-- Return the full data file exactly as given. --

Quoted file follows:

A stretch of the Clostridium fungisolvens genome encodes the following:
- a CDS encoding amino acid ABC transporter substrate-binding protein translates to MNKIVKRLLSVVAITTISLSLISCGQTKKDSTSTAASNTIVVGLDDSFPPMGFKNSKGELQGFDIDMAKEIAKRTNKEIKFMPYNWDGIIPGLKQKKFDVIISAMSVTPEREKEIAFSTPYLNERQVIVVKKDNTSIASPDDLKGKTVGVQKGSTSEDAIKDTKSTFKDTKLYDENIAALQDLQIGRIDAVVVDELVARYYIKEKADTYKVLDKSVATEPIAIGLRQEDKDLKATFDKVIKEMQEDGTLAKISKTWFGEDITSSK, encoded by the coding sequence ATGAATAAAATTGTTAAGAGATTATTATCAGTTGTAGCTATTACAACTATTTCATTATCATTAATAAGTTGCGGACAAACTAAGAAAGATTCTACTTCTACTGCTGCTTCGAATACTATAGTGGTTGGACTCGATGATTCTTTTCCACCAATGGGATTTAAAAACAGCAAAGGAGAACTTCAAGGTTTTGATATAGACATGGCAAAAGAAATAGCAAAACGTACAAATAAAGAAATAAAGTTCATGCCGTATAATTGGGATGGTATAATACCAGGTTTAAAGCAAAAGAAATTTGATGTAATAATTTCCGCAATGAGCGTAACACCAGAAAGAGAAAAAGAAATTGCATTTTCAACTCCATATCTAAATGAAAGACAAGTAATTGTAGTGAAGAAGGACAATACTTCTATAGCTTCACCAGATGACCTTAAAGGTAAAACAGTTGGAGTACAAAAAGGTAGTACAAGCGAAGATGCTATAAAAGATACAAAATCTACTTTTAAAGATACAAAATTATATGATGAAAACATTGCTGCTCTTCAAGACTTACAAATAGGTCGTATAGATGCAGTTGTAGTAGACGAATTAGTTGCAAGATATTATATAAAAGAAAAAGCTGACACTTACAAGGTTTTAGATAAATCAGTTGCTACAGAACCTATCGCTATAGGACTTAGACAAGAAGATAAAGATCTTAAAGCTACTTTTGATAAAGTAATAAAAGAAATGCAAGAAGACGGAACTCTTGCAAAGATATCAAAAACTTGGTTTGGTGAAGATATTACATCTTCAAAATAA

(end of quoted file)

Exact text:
A stretch of the Clostridium fungisolvens genome encodes the following:
- a CDS encoding amino acid ABC transporter substrate-binding protein translates to MNKIVKRLLSVVAITTISLSLISCGQTKKDSTSTAASNTIVVGLDDSFPPMGFKNSKGELQGFDIDMAKEIAKRTNKEIKFMPYNWDGIIPGLKQKKFDVIISAMSVTPEREKEIAFSTPYLNERQVIVVKKDNTSIASPDDLKGKTVGVQKGSTSEDAIKDTKSTFKDTKLYDENIAALQDLQIGRIDAVVVDELVARYYIKEKADTYKVLDKSVATEPIAIGLRQEDKDLKATFDKVIKEMQEDGTLAKISKTWFGEDITSSK, encoded by the coding sequence ATGAATAAAATTGTTAAGAGATTATTATCAGTTGTAGCTATTACAACTATTTCATTATCATTAATAAGTTGCGGACAAACTAAGAAAGATTCTACTTCTACTGCTGCTTCGAATACTATAGTGGTTGGACTCGATGATTCTTTTCCACCAATGGGATTTAAAAACAGCAAAGGAGAACTTCAAGGTTTTGATATAGACATGGCAAAAGAAATAGCAAAACGTACAAATAAAGAAATAAAGTTCATGCCGTATAATTGGGATGGTATAATACCAGGTTTAAAGCAAAAGAAATTTGATGTAATAATTTCCGCAATGAGCGTAACACCAGAAAGAGAAAAAGAAATTGCATTTTCAACTCCATATCTAAATGAAAGACAAGTAATTGTAGTGAAGAAGGACAATACTTCTATAGCTTCACCAGATGACCTTAAAGGTAAAACAGTTGGAGTACAAAAAGGTAGTACAAGCGAAGATGCTATAAAAGATACAAAATCTACTTTTAAAGATACAAAATTATATGATGAAAACATTGCTGCTCTTCAAGACTTACAAATAGGTCGTATAGATGCAGTTGTAGTAGACGAATTAGTTGCAAGATATTATATAAAAGAAAAAGCTGACACTTACAAGGTTTTAGATAAATCAGTTGCTACAGAACCTATCGCTATAGGACTTAGACAAGAAGATAAAGATCTTAAAGCTACTTTTGATAAAGTAATAAAAGAAATGCAAGAAGACGGAACTCTTGCAAAGATATCAAAAACTTGGTTTGGTGAAGATATTACATCTTCAAAATAA